Train Your Thoughts in Godliness: Ps. 139; Phil. 4:8

We are in Week 29 of our examination of Benedict Nursia’s rules for Christian formation. This week we are examining Rule 4.50: Train Your Thoughts in Godliness. As I was researching this topic, I decided to do a search on how much information we take in on a daily basis.  I came across an article from 2017 which stated that the average American was taking in 74 gigabytes of data daily, or roughly the equivalent of watching 16 movies.  Four years later, I am sure the amount of information we consume is even greater.  We consume information at a rate unfathomable to previous generations, and the speed at which we are expected to (or even required to) process that information and render decisions has correspondingly increased as well.  More than at any other time in human history, it is imperative that we train our thoughts in godliness. 

In Phil. 4:8, Paul is writing from prison expressing his love and concern for the Church in Philippi.  At this time Nero is emperor, and persecution of Christians is increasing.  These believers whom he holds so dear are struggling with decisions that impact their work, their families, and even their very lives.  The pressure of this persecution has even caused some to abandon their faith.  Paul implores these men and women to stand fast and makes clear the key to doing so is training or guarding their hearts and minds.  And Paul also makes clear that the key to that training or guarding of our minds is through properly filtering what we allow to dominate our thought life.

This passage caused me to reminisce about my college days and my freshman chemistry lab.  One of my favorite parts of that course was qualitative analysis.  If you’re not familiar with qualitative analysis, it is a process of tests and experiments by which you determine the chemical constituents of an unknown substance.  I may be a nerd, but I always found it fun and exciting when the professor gave me a vial full of liquid and asked me to determine its chemical makeup.  I would carefully and systematically run the liquid through a battery of tests of various kinds to determine what was in the vial and whether it was good, harmful, or neutral/inert.  I think that Phil. 4:8 is God’s system of qualitative analysis for what we should allow to influence our minds.  As we filter information, we should consider:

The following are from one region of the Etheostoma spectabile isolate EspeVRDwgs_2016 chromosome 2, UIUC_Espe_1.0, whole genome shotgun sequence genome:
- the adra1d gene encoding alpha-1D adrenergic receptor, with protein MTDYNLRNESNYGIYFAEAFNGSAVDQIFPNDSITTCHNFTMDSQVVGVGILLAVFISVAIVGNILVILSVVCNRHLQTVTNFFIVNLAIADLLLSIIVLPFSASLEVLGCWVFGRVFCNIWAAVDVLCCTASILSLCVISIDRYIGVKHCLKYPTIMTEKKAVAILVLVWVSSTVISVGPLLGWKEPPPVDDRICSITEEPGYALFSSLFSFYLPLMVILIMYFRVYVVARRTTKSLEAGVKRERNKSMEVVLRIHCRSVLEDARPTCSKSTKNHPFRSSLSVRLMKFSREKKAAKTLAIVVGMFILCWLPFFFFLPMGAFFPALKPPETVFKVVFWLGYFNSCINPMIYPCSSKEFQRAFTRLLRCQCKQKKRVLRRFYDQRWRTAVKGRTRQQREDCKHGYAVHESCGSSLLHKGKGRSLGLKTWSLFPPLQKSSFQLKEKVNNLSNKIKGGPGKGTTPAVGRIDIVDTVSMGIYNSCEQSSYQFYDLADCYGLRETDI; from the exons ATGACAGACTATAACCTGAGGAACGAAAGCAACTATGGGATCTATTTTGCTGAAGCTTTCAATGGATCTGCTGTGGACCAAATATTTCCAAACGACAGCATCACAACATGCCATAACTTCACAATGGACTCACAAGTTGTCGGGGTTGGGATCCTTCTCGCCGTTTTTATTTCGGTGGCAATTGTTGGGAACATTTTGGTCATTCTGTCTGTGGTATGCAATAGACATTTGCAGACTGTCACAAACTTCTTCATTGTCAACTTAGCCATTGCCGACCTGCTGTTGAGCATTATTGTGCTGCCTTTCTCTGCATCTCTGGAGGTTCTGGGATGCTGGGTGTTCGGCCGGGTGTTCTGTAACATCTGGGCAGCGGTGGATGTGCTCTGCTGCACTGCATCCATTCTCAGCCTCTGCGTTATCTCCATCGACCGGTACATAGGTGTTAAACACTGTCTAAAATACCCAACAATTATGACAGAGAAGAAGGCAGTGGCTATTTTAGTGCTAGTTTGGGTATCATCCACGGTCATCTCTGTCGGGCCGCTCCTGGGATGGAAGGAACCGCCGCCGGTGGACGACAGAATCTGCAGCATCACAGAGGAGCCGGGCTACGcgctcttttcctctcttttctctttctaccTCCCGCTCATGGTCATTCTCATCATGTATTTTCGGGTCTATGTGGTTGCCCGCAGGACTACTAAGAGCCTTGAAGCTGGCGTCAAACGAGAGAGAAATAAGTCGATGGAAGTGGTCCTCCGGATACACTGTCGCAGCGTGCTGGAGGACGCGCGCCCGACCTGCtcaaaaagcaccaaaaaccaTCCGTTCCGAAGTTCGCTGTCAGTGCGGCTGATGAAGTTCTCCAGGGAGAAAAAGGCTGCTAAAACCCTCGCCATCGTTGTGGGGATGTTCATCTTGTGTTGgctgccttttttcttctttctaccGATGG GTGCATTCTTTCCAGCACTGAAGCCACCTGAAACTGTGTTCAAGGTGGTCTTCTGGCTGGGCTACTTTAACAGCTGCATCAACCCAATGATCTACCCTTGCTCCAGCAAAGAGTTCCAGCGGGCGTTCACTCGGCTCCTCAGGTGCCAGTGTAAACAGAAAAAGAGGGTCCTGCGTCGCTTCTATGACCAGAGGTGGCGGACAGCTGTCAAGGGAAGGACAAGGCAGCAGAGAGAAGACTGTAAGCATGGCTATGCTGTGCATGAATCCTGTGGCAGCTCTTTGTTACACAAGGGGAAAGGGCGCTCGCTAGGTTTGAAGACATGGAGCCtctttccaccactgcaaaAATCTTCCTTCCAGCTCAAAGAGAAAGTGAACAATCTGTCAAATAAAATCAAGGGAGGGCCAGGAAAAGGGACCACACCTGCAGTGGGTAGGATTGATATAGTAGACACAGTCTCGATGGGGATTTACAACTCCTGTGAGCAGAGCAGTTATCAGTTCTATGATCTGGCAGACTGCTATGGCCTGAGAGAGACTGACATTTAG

1. Is it true?  Verify the veracity of something before repeating it or making decisions based upon it. Weigh it against what we know to be true—God’s Word.
  2. Is it noble?  The idea here is something that is beyond reproach and of good character.
  3. Is it right?  The Greek word here carries the connotation of something that is innocent, faultless, or guiltless and approved of by God.
  4. Is it pure?  The word used by Paul here is very specific, and it is a purity that speaks to modesty and chastity.  It is immaculate and free from all carnality.
  5. Is it lovely?  Does the information promote beauty and friendliness, or is it dark and alienating?
  6. Is it excellent?  Does the information promote virtue and moral goodness?
  7. Is it praiseworthy?  The information should promote an attitude of praise, first to God but also to others, as opposed to a critical and unthankful spirit.

I believe that if we are to truly be fully devoted followers of Jesus, it is time that we do a little qualitative analysis of what we allow into our minds and hearts.  Our decisions should reflect the influence of the gospel, not the influence of this world.


Rather than providing further discussion questions, this week I just want you to focus on the 7 questions above.  Walk through each one and consider why each is important, how each assists us in processing information in a godly way, and how often you filter your information through these tests.